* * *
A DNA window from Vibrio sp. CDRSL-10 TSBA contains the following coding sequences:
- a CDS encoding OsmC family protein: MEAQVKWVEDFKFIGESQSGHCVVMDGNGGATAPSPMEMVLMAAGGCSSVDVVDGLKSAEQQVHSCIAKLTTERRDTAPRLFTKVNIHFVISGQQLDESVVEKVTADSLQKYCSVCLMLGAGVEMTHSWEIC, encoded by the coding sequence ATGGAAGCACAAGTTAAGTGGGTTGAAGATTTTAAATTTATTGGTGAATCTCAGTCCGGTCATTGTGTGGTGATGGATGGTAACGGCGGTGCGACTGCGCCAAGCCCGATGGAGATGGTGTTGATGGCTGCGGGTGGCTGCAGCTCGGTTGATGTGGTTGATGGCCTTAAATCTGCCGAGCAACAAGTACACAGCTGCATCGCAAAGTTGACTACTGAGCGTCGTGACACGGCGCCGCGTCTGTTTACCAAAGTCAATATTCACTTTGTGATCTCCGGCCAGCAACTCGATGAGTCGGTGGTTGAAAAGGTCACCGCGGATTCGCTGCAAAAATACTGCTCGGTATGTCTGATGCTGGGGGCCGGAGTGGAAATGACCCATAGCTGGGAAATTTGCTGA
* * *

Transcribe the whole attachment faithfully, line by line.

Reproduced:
A DNA window from Vibrio sp. CDRSL-10 TSBA contains the following coding sequences:
- a CDS encoding OsmC family protein: MEAQVKWVEDFKFIGESQSGHCVVMDGNGGATAPSPMEMVLMAAGGCSSVDVVDGLKSAEQQVHSCIAKLTTERRDTAPRLFTKVNIHFVISGQQLDESVVEKVTADSLQKYCSVCLMLGAGVEMTHSWEIC, encoded by the coding sequence ATGGAAGCACAAGTTAAGTGGGTTGAAGATTTTAAATTTATTGGTGAATCTCAGTCCGGTCATTGTGTGGTGATGGATGGTAACGGCGGTGCGACTGCGCCAAGCCCGATGGAGATGGTGTTGATGGCTGCGGGTGGCTGCAGCTCGGTTGATGTGGTTGATGGCCTTAAATCTGCCGAGCAACAAGTACACAGCTGCATCGCAAAGTTGACTACTGAGCGTCGTGACACGGCGCCGCGTCTGTTTACCAAAGTCAATATTCACTTTGTGATCTCCGGCCAGCAACTCGATGAGTCGGTGGTTGAAAAGGTCACCGCGGATTCGCTGCAAAAATACTGCTCGGTATGTCTGATGCTGGGGGCCGGAGTGGAAATGACCCATAGCTGGGAAATTTGCTGA